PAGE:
This is Francisco’s week. The Argentinian Pope will arrive at Tocumen Airport on January 23 for a three-day visit to preside over the World Youth Day ("JMJ" in Spanish), an event that occurs every three years in a different city of the world; it was last held in Krakow, Poland in 2016 and drew thousands of visitors from several countries. According to the organizers, Panama expects around 200,000 pilgrims (Panama City itself has fewer than 1.5 million inhabitants) from Europe, South America, and especially Central America, the only part of the world by which Panama can be reached by land. However, our estimate of foreign visitors is lower than the government's, given the daily data from immigration officials.
The Ministry of Economics and Finance (MEF) continues its tug-of-war with the Legislative Assembly (Diputados) to enact a law that - under certain provisions - defines tax evasion as a crime, something badly needed to increase the possibility of Panama’s leaving the "grey list" of non-cooperating countries against money laundering, an exam that will take place in February when the GAFI mission evaluates the country. We consider that the government and the opposition will reach an agreement immediately after the Pope’s visit. It makes no sense for opposing parties to reject the MEF proposal now and wait until the new president takes over because the law needs to be approved, and the future administration will have its hands full with other, more politically-sensitive themes, which we discuss below.
The available economic indicators confirm the continuing deceleration of the economy. The Monthly Index of Economic Indicators (IMAE), just released on Monday, showed a 3.49% increase yoy in November, and 3.18% from January to November, the lowest level in recent years. The key engines of economic activity were the main sectors of the economy: transportation (including the Canal), communications, energy supply and commerce.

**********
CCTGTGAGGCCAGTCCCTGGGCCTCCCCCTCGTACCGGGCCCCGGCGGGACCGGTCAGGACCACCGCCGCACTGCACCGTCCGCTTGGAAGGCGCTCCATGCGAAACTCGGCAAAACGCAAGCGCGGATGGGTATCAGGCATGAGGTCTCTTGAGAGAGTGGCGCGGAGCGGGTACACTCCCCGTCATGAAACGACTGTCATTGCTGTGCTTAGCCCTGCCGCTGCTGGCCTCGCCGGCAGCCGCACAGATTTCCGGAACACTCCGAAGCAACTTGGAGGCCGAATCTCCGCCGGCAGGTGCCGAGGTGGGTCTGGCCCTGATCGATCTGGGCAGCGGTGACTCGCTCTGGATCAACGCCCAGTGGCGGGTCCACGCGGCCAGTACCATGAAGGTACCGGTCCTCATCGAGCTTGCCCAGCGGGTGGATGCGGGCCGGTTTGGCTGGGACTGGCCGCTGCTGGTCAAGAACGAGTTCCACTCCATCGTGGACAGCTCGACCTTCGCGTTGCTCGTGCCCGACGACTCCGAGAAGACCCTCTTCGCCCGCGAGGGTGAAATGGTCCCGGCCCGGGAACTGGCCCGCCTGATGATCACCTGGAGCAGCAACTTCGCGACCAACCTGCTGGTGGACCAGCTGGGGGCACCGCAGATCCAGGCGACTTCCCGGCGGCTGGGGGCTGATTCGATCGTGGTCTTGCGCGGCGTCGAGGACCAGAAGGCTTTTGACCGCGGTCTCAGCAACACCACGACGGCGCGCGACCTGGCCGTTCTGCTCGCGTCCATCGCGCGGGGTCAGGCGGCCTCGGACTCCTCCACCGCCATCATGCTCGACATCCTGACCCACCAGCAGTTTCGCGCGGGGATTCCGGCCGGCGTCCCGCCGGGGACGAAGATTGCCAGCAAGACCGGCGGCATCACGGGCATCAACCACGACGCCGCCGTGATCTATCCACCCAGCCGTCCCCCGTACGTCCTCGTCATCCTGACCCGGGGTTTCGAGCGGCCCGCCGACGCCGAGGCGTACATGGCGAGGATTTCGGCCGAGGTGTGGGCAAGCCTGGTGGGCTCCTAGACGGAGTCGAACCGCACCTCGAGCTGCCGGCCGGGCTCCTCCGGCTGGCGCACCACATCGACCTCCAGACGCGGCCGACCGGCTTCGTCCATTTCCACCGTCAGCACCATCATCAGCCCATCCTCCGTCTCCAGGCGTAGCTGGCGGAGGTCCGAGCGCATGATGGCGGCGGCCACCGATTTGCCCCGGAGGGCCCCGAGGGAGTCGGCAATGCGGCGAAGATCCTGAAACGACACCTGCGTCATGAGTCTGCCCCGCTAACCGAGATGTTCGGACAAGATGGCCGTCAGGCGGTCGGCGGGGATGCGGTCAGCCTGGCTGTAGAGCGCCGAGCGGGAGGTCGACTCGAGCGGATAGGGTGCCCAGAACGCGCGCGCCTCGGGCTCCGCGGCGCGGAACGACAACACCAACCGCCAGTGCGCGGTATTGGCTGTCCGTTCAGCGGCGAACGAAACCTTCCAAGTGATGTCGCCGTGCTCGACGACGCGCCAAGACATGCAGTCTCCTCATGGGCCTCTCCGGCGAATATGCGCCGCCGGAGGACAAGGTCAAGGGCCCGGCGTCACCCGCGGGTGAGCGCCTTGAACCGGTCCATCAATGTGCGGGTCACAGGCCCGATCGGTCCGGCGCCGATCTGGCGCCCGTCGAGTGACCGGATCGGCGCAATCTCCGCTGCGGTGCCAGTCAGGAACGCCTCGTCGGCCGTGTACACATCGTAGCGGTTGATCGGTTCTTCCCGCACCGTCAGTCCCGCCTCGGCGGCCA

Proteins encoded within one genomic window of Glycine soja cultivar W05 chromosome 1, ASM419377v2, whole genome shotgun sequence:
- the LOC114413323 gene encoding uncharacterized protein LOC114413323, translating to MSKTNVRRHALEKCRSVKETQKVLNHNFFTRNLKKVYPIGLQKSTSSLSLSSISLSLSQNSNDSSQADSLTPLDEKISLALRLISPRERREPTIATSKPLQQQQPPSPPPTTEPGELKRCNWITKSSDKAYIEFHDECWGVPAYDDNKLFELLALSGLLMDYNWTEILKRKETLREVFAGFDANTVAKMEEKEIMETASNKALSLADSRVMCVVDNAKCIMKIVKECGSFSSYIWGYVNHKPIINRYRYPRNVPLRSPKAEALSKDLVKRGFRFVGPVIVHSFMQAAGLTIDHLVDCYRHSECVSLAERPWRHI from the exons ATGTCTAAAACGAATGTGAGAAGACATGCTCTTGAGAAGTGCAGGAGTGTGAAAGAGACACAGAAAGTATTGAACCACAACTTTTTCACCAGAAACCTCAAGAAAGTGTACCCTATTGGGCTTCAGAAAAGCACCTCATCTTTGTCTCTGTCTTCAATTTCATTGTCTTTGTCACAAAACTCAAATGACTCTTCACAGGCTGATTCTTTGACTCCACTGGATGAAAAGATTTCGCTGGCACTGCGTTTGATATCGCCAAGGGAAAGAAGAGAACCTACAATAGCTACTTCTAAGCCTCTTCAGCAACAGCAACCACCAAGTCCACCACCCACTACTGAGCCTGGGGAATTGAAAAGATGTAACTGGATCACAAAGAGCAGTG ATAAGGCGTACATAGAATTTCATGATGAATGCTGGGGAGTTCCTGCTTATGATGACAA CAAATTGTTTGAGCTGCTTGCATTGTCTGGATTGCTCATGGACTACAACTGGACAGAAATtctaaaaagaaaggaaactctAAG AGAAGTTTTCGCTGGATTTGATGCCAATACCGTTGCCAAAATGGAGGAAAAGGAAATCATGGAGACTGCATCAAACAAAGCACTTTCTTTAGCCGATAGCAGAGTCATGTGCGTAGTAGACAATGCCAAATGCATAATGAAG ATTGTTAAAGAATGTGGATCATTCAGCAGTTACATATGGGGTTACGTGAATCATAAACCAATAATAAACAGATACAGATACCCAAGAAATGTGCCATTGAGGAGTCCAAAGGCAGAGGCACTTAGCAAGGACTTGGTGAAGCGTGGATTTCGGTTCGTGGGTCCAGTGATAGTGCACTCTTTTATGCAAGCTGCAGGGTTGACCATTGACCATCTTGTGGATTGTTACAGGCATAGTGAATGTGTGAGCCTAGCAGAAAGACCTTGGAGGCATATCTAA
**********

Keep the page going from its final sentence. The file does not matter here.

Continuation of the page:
Two main issues are at the forefront: tax reform and pension reform. Our prediction regarding those two reforms is that whoever wins in May will have to deal with unpopular but necessary fiscal revamping, and will drag his or her feet on the Social Security issue, letting the 2024 administration bite the bullet at the edge of the cliff.
For the future of the economy, several key nominations are important to mention: 1) the two members of the Board of Directors of the Canal agency (ACP), who will end their terms in February 2019 and 2) the new CEO of the Panama Canal Authority (ACP) to replace Jorge Quijano, whose term ends in September 2019. The new Board of Directors - by itself alone, and with no political interference whatsoever, at least directly - will have to make this appointment.
A broken campaign promise from the past two presidential periods has been the attempt to amend or redraft the Constitution. So far, no politician has delivered on this promise. The most recent minor changes took place in 2004 but did not cover the basic foundations of the state governance. President Varela announced last week that he will send a proposal to the AL, one that was already approved by the Cabinet, to call for an additional ballot in the May elections to poll voters on two issues: if they want a change in the Constitution; and if they want this change to be made by a parallel constitutional board, which is how the current constitution of 1972 establishes the process to reform itself. It is unlikely that the “fifth” ballot for the May election will be approved by the current AL. However, Varela will announce that at least he tried, and that the opposition is the guilty party in this failure.
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